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This drawing represents several features of the atmosphere on Mars including: dust storms, an atmospheric pressure much lower than found on Earth, and a composition primarily of carbon dioxide.
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Lower Atmosphere

The atmosphere of Mars is much thinner than that of Earth, with a surface pressure averaging 1/100th that at the surface of the Earth. Surface temperatures range from -113oC at the winter pole to 0oC on the dayside during summer.

Although the length of the Martian day (24 hours and 37 minutes) and the tilt of its axis (25 degrees) are similar to those on Earth (24 hours and 23.5 degrees), the orbit of the planet about the Sun affects the lengths of the seasons the most. The atmosphere is composed mainly of carbon dioxide (95.3%), nitrogen (2.7%), and argon (1.6%), with small amounts of other gases. Oxygen, which is so important to us on earth, makes up only 0.13% of the atmosphere at Mars. There is only one-fourth as much water vapor in the atmosphere.

Although small, this is thought to be enough to allow water ice to be frozen into the surface of the planet. With so little water, clouds are rarely seen in the Martian sky. The possible role in the past of liquid water in forming the dry river beds which we can see is still unknown, particularly because water ice is not plentiful on the surface of the planet.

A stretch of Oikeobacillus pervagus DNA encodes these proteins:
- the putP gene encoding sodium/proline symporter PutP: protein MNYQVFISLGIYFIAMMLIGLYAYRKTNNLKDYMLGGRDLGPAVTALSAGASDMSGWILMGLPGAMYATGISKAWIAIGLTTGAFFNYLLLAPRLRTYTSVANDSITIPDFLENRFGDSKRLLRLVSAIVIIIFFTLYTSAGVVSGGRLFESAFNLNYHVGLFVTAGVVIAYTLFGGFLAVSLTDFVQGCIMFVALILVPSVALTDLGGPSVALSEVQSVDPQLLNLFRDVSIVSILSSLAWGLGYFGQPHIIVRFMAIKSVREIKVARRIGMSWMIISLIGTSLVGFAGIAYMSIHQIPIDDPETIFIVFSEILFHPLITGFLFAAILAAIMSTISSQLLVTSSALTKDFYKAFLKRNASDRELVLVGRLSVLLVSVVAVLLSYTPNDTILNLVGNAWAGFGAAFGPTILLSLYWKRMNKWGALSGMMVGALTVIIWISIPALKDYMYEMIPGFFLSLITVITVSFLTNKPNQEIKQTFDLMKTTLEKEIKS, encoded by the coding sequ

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The Martian Ionosphere

The Martian ionosphere is a layer of gas that is very high up above Mars and is composed of ions and electrons. It extends from about 75 miles up to several hundred miles up above the surface. It is shown...more

The Martian Magnetosphere

An important new result from the Mars Global Surveyor (MGS) mission is the definite confirmation of the presence of a magnetic field near Mars. The magnetic field leads to the formation of a magnetosphere,...more

Mars Global Surveyor Measures Water Clouds

You might think that clouds in the sky have to be made of water like those of Earth, but this is not always so. Clouds might be made of carbon dioxide or ammonia. Just take a peek at the planets Jupiter...more

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The Mars Global Surveyor reached Mars in September of 1997. But it didn't make it into its final mapping orbit until February 1999. What took so long? Surveyor needed to reach a near-circular, low-altitude...more

The South Pole of Mars

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Mars Express - Beagle 2 Lander

The European Space Agency (ESA) launched a mission to Mars called "Mars Express" in June of 2003. The Mars Express spacecraft has two parts: an orbiter that will circle the Red Planet for at least one...more

Windows to the Universe, a project of the National Earth Science Teachers Association, is sponsored in part by the National Science Foundation and NASA, our Founding Partners (the American Geophysical Union and American Geosciences Institute) as well as through Institutional, Contributing, and Affiliate Partners, individual memberships and generous donors. Thank you for your support! NASA AGU AGI NSF